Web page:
You've noticed, of course: Spring has sprung. And in Utah, where every season demands - and gets - a chunk of the calendar, a portion of the glory, we can't help but pay attention. So, rather than a scoop, this is more in the way of sharing the celebration.
And a celebration it is, for this is the season of le sacre du printemps, the rites of spring. The outdoors beckon. We emerge from winter-tight cocoons . . . but tentatively, for in spring Mother Nature is capricious - she'll tempt with summery warmth, then chill us with a misty rain or shock us with a late soggy snowstorm. Spring can be "the mysterious, menacing time of the cycle," E.L. Doctorow has written.But how do we react when we espy the first blooming crocus? Or note the first shimmer of green in the fields and trees? Or watch with wonder as the flowering trees magically blossom with pastels and whites?
We celebrate. Maybe with quiet joy rather than feverish Nijinsky abandon. But we do celebrate - and share. "Will you look at that," we say.
"I love the fragrances of spring, not only the flowers, but the green leaves, lawns and soil," says Richard Hildreth, director of the Red Butte Gardens and Arboretum at the University of Utah.
"You can hear the birds and insects - and people are lively too," he says. "I think you can see it in children, especially."
The distinctiveness of Utah's springs - and of Utah's summers, autumns and winters - is a definite advantage, says Joe Rutherford of the Utah Travel Council.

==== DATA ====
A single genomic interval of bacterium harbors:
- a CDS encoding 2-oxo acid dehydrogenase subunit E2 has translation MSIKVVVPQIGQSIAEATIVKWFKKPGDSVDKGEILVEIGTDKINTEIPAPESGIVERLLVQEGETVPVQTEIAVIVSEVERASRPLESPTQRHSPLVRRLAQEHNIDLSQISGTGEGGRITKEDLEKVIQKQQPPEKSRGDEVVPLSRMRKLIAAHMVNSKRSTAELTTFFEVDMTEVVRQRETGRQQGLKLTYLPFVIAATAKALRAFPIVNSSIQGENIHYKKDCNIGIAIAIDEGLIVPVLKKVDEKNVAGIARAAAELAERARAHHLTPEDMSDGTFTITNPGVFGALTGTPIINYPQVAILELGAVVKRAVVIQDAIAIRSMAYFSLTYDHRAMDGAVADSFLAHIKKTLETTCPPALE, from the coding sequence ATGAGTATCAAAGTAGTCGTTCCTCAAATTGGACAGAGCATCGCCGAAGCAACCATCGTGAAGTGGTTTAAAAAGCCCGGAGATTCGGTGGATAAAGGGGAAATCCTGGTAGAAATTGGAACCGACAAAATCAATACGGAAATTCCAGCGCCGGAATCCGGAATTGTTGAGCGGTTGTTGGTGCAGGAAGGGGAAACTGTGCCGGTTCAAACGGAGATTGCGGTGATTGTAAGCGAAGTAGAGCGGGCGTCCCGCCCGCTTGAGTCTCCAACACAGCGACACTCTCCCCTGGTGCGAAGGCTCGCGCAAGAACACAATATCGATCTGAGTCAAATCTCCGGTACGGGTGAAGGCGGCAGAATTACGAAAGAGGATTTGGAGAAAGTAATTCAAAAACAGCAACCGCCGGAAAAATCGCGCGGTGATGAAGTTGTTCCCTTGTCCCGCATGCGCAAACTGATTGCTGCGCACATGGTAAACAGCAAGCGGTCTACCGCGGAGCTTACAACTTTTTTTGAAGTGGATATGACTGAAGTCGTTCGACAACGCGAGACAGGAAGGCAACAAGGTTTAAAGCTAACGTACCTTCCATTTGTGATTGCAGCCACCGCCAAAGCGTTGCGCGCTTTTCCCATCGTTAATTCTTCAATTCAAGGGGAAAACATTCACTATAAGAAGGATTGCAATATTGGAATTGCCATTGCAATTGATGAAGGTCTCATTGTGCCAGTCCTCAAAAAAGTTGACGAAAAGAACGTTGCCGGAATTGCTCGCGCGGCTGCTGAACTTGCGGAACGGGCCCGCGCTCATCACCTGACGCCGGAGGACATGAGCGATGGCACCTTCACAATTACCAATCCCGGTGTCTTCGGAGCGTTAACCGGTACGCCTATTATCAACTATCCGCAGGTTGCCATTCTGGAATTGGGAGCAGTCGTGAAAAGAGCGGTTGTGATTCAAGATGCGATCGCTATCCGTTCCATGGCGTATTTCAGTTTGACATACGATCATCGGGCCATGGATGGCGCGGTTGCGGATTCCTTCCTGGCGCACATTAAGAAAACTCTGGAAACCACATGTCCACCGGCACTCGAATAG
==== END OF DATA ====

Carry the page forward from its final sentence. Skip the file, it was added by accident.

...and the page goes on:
"That's part of our ad campaign: We have four distinct seasons in Utah - and spring is one of the best times to visit the state. There's really a myriad of activities for the people who live here in Utah and for the people who visit."
Besides sightseeing just about anywhere, this is an especially fine time to drop by the national parks, he says. "It's cooler in the spring, it's less crowded, and it often costs less. And you can certainly go bicycling in the summer, but I think bicycling is at its best in the spring and fall."
Utah has a long, delectable spring. The season begins early in the southern deserts, where flowers burst into color in the most picturesque of settings, and gradually inches northward to the cities, towns and farmlands.
One of the best ways to gauge spring's progress through the state is via the Utah Wildflower Hotline (581-5322, which gets a recording, then push telephone button 4), sponsored by Red Butte Gardens and the Utah Native Plants Society.
As early as February, people down south start calling in with reports about blooms in such bastions of spring as Zion National Park. The hotline actually begins operation April 1 and runs to about October. "People can call in from all over the country, not just Utah," Hildreth says.
A veteran springwatcher, Hildreth keeps an eye on the trees and flowers. This is what he sees:
After the crocuses, the showy reticulated irises bloom. Then come the daffodils, squills and grape hyacinths, the tulips and the hyacinths. The pansies planted last fall grow through the winter and begin to fill in nicely in April. And then, quickly - in a matter of a few weeks - the urban gardens erupt, and wildflowers soon begin to echo the color on the hillsides.
"I think it's always a joy just to watch the first stirrings of the buds unfolding," Hildreth says. "Some of our least favorite trees - the Siberian elm and silver maple, for instance - are the first to flower and leaf out, and they are a sort of harbinger of spring. And of course in our own yards, the Norway maple, red maple, aspen, of course, and willow - on all of these the buds will swell and flower."
Not to mention the fruit-bearing trees, already blooming in the city: the soft-pink apricots, the pure white plums, the cherries, crab apples, peaches and pears.
Spring in Utah is a sight to behold, from the first flowerings in the desert south, to the earliest high-mountain blossomings on the very edges of the retreating snowfields.